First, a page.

I actually spoke to a lawyer friend of mine today and he said you could get a pardon from the governor of TX and the federal government would still red flag you if you try to buy a gun from a Licensed Gun Dealer..Feds rule over State Law..So I doubt you could buy one..But at gun shows alot of the sellers are not licensed so you can always pick up guns but still, you can't have one legally.. It sucks....
And this was about a regular felony, not a federal offense..
Yes the member i mentioned was a state felon,, not a federal felon!! The only time that the Federal law over rules state law is when the crime pertains to a Federal offense!!Firearm dealers are subject to Federal law!! My sheriff has been the Sheriff here for 24 years,, even though he is not a lawyer experiense with cases as such has taught him well about most laws!! Then i got a perspective from the FBI on this and they said that it is correct, the only jurisdiction they have is through Federal laws not state laws!! That is why there are state laws on this matter!! If the Federal government could over ride this im sure that the state wouldnt waist their time with such laws!! Think about it!! The state laws would follow the Federal law!! So,, in this case even a State felon can posses guns after 5 years off their judification!! If Texas Resistance had friends that were busted for firearms charges when they qualified for this they were either Federal felons or took those weapons off thier property or violated another law and had those weapons on them like maybe tranporting them in their vehicle,, felons cannot tranport firearms even in their vehicles!! Some think that their vehicle is their property and it is but it does not qualify under that law!! A good book to have around is Texas Gun Owners guide by Alan Korwin and George Lockwood! This book was written with the help of several attorny's, State and Federal and several experts in Law Enforcement so people would know the laws of Texas pertaining to guns!! Everything we have checked on in this book is fact!!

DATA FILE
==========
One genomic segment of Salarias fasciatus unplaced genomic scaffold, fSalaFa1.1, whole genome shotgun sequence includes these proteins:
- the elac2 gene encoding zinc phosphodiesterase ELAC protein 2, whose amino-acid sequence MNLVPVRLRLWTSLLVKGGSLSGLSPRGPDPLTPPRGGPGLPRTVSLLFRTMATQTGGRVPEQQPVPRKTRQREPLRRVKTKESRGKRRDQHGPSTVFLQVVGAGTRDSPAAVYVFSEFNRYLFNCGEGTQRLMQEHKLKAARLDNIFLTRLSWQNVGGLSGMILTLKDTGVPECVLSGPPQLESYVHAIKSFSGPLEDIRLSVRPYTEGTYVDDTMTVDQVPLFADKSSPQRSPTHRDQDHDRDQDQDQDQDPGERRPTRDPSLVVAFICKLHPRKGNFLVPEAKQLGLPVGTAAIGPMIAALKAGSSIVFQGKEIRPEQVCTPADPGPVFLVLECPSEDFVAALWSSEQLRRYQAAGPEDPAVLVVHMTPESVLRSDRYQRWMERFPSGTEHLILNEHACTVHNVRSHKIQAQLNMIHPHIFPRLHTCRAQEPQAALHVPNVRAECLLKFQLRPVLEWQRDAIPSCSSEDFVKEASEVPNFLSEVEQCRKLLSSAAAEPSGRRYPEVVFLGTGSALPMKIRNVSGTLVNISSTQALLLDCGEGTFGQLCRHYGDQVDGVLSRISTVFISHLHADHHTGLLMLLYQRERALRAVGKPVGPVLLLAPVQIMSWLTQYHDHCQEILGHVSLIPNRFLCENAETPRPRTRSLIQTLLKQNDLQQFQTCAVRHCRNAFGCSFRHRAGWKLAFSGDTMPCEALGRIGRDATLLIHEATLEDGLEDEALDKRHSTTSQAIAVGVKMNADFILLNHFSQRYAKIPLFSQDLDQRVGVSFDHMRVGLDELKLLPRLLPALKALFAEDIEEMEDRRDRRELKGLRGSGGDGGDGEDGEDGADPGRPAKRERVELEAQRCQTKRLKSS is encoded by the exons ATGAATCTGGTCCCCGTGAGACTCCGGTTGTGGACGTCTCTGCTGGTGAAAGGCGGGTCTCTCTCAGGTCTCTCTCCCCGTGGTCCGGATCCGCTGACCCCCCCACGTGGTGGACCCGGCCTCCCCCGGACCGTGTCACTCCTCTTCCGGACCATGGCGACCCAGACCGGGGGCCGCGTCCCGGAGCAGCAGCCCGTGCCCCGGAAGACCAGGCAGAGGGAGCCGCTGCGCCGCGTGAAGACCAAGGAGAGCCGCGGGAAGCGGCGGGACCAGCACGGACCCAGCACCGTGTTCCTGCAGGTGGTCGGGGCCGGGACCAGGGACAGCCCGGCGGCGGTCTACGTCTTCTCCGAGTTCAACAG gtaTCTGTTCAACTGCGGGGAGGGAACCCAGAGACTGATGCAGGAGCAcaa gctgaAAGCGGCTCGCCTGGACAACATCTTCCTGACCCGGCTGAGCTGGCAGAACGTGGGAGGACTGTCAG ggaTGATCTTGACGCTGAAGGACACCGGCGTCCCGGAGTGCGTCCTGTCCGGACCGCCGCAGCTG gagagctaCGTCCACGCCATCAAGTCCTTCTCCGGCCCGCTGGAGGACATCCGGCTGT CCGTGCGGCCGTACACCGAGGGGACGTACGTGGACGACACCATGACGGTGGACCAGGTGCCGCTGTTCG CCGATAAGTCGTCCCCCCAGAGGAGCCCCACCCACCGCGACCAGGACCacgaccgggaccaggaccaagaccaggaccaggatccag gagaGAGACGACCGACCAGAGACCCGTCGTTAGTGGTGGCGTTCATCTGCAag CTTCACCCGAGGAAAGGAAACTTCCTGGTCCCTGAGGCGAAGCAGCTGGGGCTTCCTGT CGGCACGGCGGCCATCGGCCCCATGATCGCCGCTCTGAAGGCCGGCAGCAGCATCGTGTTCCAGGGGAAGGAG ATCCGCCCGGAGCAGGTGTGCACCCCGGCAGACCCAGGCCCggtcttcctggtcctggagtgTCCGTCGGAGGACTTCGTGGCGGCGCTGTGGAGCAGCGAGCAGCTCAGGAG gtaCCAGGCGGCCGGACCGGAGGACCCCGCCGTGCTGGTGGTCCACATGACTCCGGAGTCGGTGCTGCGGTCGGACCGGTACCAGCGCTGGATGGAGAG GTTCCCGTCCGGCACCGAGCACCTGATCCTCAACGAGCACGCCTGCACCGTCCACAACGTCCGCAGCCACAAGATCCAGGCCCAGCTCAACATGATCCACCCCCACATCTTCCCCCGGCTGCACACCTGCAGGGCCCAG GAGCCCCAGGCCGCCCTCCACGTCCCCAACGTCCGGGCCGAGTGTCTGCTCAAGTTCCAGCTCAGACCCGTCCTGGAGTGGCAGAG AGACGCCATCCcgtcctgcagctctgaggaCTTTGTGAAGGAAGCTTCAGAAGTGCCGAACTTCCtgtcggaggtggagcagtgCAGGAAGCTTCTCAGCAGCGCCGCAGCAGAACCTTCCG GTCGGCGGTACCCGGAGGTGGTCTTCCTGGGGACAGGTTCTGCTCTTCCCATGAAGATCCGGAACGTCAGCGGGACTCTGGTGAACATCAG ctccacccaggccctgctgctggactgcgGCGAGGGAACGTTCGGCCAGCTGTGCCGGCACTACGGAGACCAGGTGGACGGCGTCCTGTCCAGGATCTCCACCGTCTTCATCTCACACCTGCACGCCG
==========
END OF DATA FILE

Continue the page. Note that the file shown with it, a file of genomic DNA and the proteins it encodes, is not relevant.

That can really mess up deer hunting season..And alot of other things too..
Here is an example of a man with a previous state felony conviction who was arrested by the feds for having ammunition in his home when it was over five years after his sentence and parole was completed. The sad part about it is that he thought the FBI agents were his buddies (LOL) and invited the FBI Agents into his home and they saw boxes of ammunition. The feds are out to bust all the militiamen they can.
A Hillsdale man investigated in recent months for allegedly making threats against President Barack Obama was convicted in 1997 for his role in the fatal shooting of a bodyguard for militia leader Mark Koernke, records show.
John Maurice Stephenson, 63, was arrested Wednesday on a federal criminal complaint charging him with possession of ammunition and body armor by a convicted felon.
Stephenson recently caught the attention of FBI and U.S. Secret Service agents after he made “violent threats” against the sheriff in Hillsdale County, President Obama and the U.S. government, according to affidavit supporting the complaint by FBI Special Agent Karly Wood.
Agents interviewed Stephenson on April 23 at a McDonald's in Hillsdale about those threats and “remarks he made indicating his association with members of the Hutaree militia group,” the affidavit says.